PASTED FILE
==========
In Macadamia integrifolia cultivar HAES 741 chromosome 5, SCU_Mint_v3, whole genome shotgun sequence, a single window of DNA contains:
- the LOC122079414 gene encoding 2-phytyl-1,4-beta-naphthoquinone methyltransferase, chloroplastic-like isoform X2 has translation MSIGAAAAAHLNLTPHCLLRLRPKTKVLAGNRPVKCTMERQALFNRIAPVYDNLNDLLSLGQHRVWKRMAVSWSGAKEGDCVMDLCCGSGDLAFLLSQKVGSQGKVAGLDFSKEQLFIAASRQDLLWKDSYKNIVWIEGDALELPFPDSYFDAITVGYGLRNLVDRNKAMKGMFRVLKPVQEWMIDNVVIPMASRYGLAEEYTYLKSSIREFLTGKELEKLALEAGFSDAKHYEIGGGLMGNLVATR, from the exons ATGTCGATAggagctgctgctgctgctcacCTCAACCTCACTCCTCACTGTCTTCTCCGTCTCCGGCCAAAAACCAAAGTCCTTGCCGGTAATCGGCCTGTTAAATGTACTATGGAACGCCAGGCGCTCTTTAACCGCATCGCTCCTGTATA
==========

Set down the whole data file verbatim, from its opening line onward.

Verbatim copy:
In Macadamia integrifolia cultivar HAES 741 chromosome 5, SCU_Mint_v3, whole genome shotgun sequence, a single window of DNA contains:
- the LOC122079414 gene encoding 2-phytyl-1,4-beta-naphthoquinone methyltransferase, chloroplastic-like isoform X2 has translation MSIGAAAAAHLNLTPHCLLRLRPKTKVLAGNRPVKCTMERQALFNRIAPVYDNLNDLLSLGQHRVWKRMAVSWSGAKEGDCVMDLCCGSGDLAFLLSQKVGSQGKVAGLDFSKEQLFIAASRQDLLWKDSYKNIVWIEGDALELPFPDSYFDAITVGYGLRNLVDRNKAMKGMFRVLKPVQEWMIDNVVIPMASRYGLAEEYTYLKSSIREFLTGKELEKLALEAGFSDAKHYEIGGGLMGNLVATR, from the exons ATGTCGATAggagctgctgctgctgctcacCTCAACCTCACTCCTCACTGTCTTCTCCGTCTCCGGCCAAAAACCAAAGTCCTTGCCGGTAATCGGCCTGTTAAATGTACTATGGAACGCCAGGCGCTCTTTAACCGCATCGCTCCTGTATA